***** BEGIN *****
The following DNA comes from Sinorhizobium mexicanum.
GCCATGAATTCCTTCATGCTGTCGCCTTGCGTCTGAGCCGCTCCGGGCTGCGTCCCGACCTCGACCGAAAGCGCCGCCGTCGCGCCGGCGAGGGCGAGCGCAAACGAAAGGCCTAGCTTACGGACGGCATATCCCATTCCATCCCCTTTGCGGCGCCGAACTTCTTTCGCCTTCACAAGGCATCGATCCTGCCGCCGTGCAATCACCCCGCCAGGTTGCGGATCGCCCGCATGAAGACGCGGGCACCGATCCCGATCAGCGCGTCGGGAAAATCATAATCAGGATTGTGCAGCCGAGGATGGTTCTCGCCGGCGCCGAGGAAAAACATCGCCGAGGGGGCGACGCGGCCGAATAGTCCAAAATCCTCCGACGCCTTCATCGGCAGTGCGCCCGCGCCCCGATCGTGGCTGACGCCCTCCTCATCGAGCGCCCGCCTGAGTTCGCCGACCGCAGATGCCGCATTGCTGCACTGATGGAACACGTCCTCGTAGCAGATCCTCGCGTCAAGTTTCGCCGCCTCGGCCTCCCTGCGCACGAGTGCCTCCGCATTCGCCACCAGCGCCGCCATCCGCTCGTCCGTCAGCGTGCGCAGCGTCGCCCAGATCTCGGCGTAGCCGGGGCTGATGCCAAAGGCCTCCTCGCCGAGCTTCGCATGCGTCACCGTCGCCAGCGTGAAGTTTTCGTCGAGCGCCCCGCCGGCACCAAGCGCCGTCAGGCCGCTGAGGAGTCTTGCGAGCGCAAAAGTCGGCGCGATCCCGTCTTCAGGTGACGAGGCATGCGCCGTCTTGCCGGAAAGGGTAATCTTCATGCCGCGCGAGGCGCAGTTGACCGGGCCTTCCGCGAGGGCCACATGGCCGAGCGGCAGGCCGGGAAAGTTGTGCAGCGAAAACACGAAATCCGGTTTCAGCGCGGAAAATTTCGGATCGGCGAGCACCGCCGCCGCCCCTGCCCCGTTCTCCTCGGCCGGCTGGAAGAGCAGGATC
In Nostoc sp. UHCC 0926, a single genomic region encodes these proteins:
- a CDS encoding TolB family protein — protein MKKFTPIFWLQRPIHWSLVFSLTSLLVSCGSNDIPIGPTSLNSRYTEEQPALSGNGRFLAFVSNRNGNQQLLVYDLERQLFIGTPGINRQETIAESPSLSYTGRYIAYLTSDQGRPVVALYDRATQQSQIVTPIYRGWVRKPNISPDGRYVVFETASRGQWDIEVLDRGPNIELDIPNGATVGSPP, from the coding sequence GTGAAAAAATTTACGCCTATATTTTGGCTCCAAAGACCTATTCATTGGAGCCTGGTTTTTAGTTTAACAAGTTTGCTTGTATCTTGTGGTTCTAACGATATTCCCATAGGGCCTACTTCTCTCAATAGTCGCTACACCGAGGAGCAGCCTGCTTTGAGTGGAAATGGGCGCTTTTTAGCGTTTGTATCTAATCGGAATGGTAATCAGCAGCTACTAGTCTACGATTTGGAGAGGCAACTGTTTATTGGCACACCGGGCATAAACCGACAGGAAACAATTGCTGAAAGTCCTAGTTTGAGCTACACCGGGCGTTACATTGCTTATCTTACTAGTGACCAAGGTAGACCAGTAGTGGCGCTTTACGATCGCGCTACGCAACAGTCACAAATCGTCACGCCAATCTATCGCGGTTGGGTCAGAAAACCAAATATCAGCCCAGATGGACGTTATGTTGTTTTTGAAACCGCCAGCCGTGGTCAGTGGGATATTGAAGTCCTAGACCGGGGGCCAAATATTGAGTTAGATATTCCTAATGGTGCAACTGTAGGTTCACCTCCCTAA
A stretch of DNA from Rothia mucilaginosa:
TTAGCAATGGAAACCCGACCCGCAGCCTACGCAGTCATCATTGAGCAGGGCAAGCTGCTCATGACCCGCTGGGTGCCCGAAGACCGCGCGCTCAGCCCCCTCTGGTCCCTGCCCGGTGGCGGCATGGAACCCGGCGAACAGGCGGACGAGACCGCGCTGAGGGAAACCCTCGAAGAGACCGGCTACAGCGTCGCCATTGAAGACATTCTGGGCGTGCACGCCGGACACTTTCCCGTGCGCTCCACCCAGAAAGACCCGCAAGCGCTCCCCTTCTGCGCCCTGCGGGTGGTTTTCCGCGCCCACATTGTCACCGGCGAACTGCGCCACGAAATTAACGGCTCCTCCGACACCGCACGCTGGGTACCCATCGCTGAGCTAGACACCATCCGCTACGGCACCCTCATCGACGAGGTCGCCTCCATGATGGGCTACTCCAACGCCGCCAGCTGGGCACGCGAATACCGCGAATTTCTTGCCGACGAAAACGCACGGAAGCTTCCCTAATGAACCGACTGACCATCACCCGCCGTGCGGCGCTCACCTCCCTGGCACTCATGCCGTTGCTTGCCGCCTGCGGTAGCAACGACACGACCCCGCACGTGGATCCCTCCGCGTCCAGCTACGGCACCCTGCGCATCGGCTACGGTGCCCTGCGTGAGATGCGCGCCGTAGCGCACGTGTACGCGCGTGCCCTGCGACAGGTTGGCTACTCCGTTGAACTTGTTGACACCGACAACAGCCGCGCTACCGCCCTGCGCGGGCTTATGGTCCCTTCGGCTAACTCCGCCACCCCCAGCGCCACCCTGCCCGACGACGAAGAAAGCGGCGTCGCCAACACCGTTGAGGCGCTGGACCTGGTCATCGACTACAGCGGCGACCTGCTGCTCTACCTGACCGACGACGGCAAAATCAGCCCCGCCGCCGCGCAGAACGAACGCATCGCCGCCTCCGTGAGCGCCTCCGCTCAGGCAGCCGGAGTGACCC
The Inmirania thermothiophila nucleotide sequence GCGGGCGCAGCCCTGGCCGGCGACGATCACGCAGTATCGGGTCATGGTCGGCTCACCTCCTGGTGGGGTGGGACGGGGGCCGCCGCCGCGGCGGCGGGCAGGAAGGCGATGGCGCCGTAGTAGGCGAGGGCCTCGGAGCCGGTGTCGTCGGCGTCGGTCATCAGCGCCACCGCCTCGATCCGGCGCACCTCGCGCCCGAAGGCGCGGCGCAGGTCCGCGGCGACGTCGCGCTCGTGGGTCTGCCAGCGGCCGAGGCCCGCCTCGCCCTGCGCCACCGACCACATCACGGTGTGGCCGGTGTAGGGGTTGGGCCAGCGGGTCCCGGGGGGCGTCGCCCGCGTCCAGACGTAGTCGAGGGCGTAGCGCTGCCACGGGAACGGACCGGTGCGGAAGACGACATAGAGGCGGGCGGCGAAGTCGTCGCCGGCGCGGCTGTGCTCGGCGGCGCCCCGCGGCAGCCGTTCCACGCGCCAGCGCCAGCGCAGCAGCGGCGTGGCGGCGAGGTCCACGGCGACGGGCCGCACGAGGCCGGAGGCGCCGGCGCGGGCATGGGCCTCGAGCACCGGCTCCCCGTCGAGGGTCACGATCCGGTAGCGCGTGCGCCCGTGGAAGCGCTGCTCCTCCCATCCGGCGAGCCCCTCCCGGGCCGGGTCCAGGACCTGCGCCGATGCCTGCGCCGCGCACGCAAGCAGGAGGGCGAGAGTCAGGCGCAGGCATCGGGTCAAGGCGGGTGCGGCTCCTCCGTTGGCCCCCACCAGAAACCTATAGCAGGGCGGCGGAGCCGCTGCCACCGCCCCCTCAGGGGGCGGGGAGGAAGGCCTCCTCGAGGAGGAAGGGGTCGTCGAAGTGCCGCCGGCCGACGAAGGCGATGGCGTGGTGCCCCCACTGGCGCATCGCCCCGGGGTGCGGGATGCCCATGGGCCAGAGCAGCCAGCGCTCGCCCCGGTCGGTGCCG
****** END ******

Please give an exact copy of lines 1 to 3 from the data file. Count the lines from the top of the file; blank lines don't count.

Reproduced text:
The following DNA comes from Sinorhizobium mexicanum.
GCCATGAATTCCTTCATGCTGTCGCCTTGCGTCTGAGCCGCTCCGGGCTGCGTCCCGACCTCGACCGAAAGCGCCGCCGTCGCGCCGGCGAGGGCGAGCGCAAACGAAAGGCCTAGCTTACGGACGGCATATCCCATTCCATCCCCTTTGCGGCGCCGAACTTCTTTCGCCTTCACAAGGCATCGATCCTGCCGCCGTGCAATCACCCCGCCAGGTTGCGGATCGCCCGCATGAAGACGCGGGCACCGATCCCGATCAGCGCGTCGGGAAAATCATAATCAGGATTGTGCAGCCGAGGATGGTTCTCGCCGGCGCCGAGGAAAAACATCGCCGAGGGGGCGACGCGGCCGAATAGTCCAAAATCCTCCGACGCCTTCATCGGCAGTGCGCCCGCGCCCCGATCGTGGCTGACGCCCTCCTCATCGAGCGCCCGCCTGAGTTCGCCGACCGCAGATGCCGCATTGCTGCACTGATGGAACACGTCCTCGTAGCAGATCCTCGCGTCAAGTTTCGCCGCCTCGGCCTCCCTGCGCACGAGTGCCTCCGCATTCGCCACCAGCGCCGCCATCCGCTCGTCCGTCAGCGTGCGCAGCGTCGCCCAGATCTCGGCGTAGCCGGGGCTGATGCCAAAGGCCTCCTCGCCGAGCTTCGCATGCGTCACCGTCGCCAGCGTGAAGTTTTCGTCGAGCGCCCCGCCGGCACCAAGCGCCGTCAGGCCGCTGAGGAGTCTTGCGAGCGCAAAAGTCGGCGCGATCCCGTCTTCAGGTGACGAGGCATGCGCCGTCTTGCCGGAAAGGGTAATCTTCATGCCGCGCGAGGCGCAGTTGACCGGGCCTTCCGCGAGGGCCACATGGCCGAGCGGCAGGCCGGGAAAGTTGTGCAGCGAAAACACGAAATCCGGTTTCAGCGCGGAAAATTTCGGATCGGCGAGCACCGCCGCCGCCCCTGCCCCGTTCTCCTCGGCCGGCTGGAAGAGCAGGATC
In Nostoc sp. UHCC 0926, a single genomic region encodes these proteins: